¶7 The defendant conveyed the property, freed the same from encumbrances, and made the payments contemplated by the foregoing agreement. On May 24, 1923, Mr. Miller wrote the plaintiff saying that commencing with July 1, 1923, he would pay her $250 per month. An examination of this and subsequent correspondence in connection therewith reflects that no agreement was made as to how long such payments should continue.

¶8 Under the arrangement, the defendant made payments in the amount contemplated until June 1, 1932. Thereafter, and until March 1, 1935, he paid $200 per month. He then paid $150 for two months, and from April 1, 1935, to May 1, 1937, he paid $100 per month, and for May of 1937, he paid $67.74; thereafter, he made no further payments. These payments, when added to the value of the house previously conveyed (which together with the furniture therein contained and also delivered to the plaintiff was valued by the defendant at $15,000), made the aggregate amount paid $58,867.74.

¶9 This action was then instituted. The date of its institution (which as we have noted was May 29, 1937) was during the latter part of the month for which the last monthly payment was made. The theory upon which plaintiff sought to recover in the trial court was that she was entitled to alimony for support and maintenance by reason of the former existence of the marriage relationship between herself and the defendant. She did not seek to recover on the agreement or arrangement, but, on the contrary, specifically stated in her petition and through her counsel to the court in the trial of the case that she did not rely upon the agreement or arrangement as the basis of recovery, but presented the same for the persuasive effect to which it was entitled as a matter of law, to enable the court to formulate a better judgment in determining the amount of alimony which she was entitled to receive.

¶10 The plaintiff having obtained her decree of divorce in another jurisdiction, based upon service by publication, and no attempt having been made in that proceeding to determine what alimony she should receive, her legal right to subsequently maintain an action in this jurisdiction to determine the amount of and recover permanent alimony is established. West v. West, 114 Okla. 279, 246 P. 599. Likewise, the plaintiff could also in this state seek counsel fees and alimony pendente lite, Spradling v. Spradling, 74 Okla. 276, 181 P. 148, although there is elsewhere a division of authority on the question. 17 Am. Jur. 455.

¶11 Although, in the absence of a previous adjudication of liability elsewhere, residence of one of the parties is essential to the maintenance of this type of action (Anderson v. Anderson, 140 Okla. 168, 282 P. 335), the residence of the defendant is sufficient. Restatement of the Conflict of Laws, par. 463, page 552.

¶12 In connection with its judgment, findings of fact and conclusions of law were, upon request, made by the trial court, from which it appears that the theory upon which recovery of permanent alimony was denied was that the defendant had adequately discharged his duty to pay alimony by the payments voluntarily made pursuant to the agreement or arrangement existing between the parties subsequent to their separation. Counsel fees and alimony pendente lite were also denied.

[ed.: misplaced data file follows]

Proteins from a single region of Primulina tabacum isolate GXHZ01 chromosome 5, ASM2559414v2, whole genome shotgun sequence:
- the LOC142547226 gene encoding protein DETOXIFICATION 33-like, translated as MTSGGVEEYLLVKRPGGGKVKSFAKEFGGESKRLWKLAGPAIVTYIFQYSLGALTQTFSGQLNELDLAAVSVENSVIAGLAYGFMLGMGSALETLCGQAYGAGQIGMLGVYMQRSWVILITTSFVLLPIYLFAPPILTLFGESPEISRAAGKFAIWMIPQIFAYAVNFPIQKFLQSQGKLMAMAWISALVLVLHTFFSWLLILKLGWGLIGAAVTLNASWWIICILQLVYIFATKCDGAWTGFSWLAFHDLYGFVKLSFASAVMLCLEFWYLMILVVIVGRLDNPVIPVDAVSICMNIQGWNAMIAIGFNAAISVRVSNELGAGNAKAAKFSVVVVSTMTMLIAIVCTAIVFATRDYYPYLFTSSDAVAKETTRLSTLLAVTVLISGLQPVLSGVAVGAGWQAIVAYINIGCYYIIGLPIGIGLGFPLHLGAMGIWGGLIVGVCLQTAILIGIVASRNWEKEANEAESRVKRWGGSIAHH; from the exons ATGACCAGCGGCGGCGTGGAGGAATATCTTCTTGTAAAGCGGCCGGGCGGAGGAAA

¶13 In presenting her case on appeal the plaintiff attempts to attach a greater legal significance to the contractual arrangement existing between herself and her husband than was sought to be attributed to it in the trial court. She now states that she is entitled "to recover judgment based on the written maintenance, alimony, and property settlement contract. * * *" She asserts that the arrangement between the parties, though indefinite, as to the duration of time during which monthly payments should be made, should be construed to contemplate the continuance of such payments during the joint lives of the parties, and, as so construed, should be enforced as a valid and binding contract. She in effect invokes as applicable the doctrine of Murphy v. McElroy, 185 Okla. 388, 92 P.2d 369 (but consider, also, McRoberts v. McRoberts, 177 Okla. 156, 57 P.2d 1175).

¶14 As a general rule (subject to exceptions not here involved) it is not permissible for a party litigant to seek relief in this court on appeal on a different theory than that presented to the trial tribunal (A. Morrison et al. v. Atkinson et al., 16 Okla. 571, 85 P. 472; American Finance Corporation v. Spurgin, 183 Okla. 556, 83 P.2d 568), and insofar as the theory presented by the plaintiff as outlined above constitutes a departure from the theory presented by her in the trial court, it will not be considered herein. In order to determine the precise theory upon which plaintiff proceeded in the trial court, we have examined the record. The following excerpt from her amended petition epitomizes her position. She therein averred: